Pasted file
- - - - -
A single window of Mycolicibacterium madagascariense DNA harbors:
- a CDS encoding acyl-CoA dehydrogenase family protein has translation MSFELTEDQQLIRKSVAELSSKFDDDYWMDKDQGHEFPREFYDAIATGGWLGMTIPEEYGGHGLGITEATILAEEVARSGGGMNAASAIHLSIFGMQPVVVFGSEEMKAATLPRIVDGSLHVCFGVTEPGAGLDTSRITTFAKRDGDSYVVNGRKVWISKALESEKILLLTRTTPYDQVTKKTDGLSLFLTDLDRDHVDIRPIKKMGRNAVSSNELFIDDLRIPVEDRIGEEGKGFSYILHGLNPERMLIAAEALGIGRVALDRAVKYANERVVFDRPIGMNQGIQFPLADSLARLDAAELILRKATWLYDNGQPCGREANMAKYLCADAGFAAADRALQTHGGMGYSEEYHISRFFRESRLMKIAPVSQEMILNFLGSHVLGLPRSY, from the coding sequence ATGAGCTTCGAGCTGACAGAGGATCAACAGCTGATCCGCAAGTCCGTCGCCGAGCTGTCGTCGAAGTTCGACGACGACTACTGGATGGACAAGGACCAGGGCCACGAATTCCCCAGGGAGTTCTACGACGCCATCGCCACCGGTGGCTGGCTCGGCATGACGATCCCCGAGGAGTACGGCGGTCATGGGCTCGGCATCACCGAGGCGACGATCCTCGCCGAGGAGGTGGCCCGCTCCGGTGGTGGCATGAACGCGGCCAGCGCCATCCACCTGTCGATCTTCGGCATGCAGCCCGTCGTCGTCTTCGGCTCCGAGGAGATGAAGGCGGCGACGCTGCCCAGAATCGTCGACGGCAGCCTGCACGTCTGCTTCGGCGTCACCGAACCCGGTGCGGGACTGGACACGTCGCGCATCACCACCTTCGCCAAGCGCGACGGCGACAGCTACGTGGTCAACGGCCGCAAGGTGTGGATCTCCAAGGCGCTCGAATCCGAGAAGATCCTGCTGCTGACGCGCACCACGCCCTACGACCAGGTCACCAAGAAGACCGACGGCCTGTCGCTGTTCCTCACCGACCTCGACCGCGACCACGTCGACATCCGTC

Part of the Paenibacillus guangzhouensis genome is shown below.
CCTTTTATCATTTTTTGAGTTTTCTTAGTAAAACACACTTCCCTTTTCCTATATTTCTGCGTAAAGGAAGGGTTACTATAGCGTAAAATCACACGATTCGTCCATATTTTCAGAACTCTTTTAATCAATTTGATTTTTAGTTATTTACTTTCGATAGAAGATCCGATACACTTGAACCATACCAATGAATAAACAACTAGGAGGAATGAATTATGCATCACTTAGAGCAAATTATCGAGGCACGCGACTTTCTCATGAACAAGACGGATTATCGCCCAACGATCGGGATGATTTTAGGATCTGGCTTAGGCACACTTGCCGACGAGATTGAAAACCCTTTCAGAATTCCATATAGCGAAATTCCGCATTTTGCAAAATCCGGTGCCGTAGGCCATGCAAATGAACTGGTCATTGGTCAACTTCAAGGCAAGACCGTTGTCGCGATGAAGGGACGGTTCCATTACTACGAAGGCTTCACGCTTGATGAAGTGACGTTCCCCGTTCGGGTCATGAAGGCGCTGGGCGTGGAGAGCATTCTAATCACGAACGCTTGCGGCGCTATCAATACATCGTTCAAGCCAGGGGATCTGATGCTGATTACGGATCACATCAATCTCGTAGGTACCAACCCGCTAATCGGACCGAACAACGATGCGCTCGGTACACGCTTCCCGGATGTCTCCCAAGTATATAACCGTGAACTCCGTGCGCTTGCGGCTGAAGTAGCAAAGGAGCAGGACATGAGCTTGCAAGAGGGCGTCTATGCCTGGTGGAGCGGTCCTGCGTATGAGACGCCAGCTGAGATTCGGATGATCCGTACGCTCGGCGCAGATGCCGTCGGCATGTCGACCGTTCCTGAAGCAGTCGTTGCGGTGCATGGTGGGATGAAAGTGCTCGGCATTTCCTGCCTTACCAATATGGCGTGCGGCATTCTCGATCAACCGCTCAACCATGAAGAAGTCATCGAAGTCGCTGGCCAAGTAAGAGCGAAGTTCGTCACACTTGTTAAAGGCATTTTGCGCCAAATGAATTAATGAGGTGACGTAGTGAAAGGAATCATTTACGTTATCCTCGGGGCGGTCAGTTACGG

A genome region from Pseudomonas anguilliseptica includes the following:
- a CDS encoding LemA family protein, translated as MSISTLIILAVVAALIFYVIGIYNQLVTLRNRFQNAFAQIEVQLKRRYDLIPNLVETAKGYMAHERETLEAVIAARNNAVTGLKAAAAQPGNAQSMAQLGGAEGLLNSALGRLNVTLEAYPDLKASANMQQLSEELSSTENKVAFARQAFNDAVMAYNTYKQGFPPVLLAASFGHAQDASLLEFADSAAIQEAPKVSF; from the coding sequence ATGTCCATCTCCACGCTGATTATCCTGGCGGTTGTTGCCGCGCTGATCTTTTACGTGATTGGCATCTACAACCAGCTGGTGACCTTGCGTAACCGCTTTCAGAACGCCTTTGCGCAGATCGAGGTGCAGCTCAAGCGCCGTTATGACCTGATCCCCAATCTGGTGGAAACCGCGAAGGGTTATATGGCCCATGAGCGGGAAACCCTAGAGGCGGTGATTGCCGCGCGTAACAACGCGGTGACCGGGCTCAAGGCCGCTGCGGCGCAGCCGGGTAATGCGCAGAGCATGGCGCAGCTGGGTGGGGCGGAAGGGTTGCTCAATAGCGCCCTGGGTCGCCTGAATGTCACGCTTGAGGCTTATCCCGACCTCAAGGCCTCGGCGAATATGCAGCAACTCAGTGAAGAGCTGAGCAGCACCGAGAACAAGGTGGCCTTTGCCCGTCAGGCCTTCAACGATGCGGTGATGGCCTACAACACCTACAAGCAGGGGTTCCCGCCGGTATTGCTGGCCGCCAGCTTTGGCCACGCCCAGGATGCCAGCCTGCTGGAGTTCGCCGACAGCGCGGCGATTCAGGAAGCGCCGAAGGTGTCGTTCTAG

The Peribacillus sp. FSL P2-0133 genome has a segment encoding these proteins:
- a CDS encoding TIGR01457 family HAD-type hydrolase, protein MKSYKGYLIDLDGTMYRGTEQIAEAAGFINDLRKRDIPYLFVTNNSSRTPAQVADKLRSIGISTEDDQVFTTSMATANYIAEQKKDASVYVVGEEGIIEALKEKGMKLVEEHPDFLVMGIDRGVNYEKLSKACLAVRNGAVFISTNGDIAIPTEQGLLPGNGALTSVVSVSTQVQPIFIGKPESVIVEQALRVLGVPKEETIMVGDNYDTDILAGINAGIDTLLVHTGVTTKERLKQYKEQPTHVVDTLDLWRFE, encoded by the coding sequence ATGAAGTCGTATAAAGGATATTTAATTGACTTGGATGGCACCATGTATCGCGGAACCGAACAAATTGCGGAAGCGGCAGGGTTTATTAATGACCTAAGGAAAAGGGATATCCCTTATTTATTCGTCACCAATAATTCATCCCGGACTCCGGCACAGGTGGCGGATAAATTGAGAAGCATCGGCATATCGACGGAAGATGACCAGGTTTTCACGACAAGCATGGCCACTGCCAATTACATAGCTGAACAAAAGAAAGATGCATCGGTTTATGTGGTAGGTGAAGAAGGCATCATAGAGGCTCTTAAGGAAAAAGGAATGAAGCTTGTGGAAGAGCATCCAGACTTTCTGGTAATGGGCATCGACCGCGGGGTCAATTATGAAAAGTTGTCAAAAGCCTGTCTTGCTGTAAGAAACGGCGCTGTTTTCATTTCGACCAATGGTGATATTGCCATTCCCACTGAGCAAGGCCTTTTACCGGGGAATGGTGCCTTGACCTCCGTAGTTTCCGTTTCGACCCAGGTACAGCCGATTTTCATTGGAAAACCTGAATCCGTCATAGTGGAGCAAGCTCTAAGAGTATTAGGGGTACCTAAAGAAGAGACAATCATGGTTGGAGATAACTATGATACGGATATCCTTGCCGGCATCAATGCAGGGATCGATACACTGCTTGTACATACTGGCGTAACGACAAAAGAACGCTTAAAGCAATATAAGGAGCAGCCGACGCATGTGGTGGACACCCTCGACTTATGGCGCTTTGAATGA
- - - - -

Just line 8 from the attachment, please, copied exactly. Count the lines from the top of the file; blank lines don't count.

- a CDS encoding TIGR01457 family HAD-type hydrolase, protein MKSYKGYLIDLDGTMYRGTEQIAEAAGFINDLRKRDIPYLFVTNNSSRTPAQVADKLRSIGISTEDDQVFTTSMATANYIAEQKKDASVYVVGEEGIIEALKEKGMKLVEEHPDFLVMGIDRGVNYEKLSKACLAVRNGAVFISTNGDIAIPTEQGLLPGNGALTSVVSVSTQVQPIFIGKPESVIVEQALRVLGVPKEETIMVGDNYDTDILAGINAGIDTLLVHTGVTTKERLKQYKEQPTHVVDTLDLWRFE, encoded by the coding sequence ATGAAGTCGTATAAAGGATATTTAATTGACTTGGATGGCACCATGTATCGCGGAACCGAACAAATTGCGGAAGCGGCAGGGTTTATTAATGACCTAAGGAAAAGGGATATCCCTTATTTATTCGTCACCAATAATTCATCCCGGACTCCGGCACAGGTGGCGGATAAATTGAGAAGCATCGGCATATCGACGGAAGATGACCAGGTTTTCACGACAAGCATGGCCACTGCCAATTACATAGCTGAACAAAAGAAAGATGCATCGGTTTATGTGGTAGGTGAAGAAGGCATCATAGAGGCTCTTAAGGAAAAAGGAATGAAGCTTGTGGAAGAGCATCCAGACTTTCTGGTAATGGGCATCGACCGCGGGGTCAATTATGAAAAGTTGTCAAAAGCCTGTCTTGCTGTAAGAAACGGCGCTGTTTTCATTTCGACCAATGGTGATATTGCCATTCCCACTGAGCAAGGCCTTTTACCGGGGAATGGTGCCTTGACCTCCGTAGTTTCCGTTTCGACCCAGGTACAGCCGATTTTCATTGGAAAACCTGAATCCGTCATAGTGGAGCAAGCTCTAAGAGTATTAGGGGTACCTAAAGAAGAGACAATCATGGTTGGAGATAACTATGATACGGATATCCTTGCCGGCATCAATGCAGGGATCGATACACTGCTTGTACATACTGGCGTAACGACAAAAGAACGCTTAAAGCAATATAAGGAGCAGCCGACGCATGTGGTGGACACCCTCGACTTATGGCGCTTTGAATGA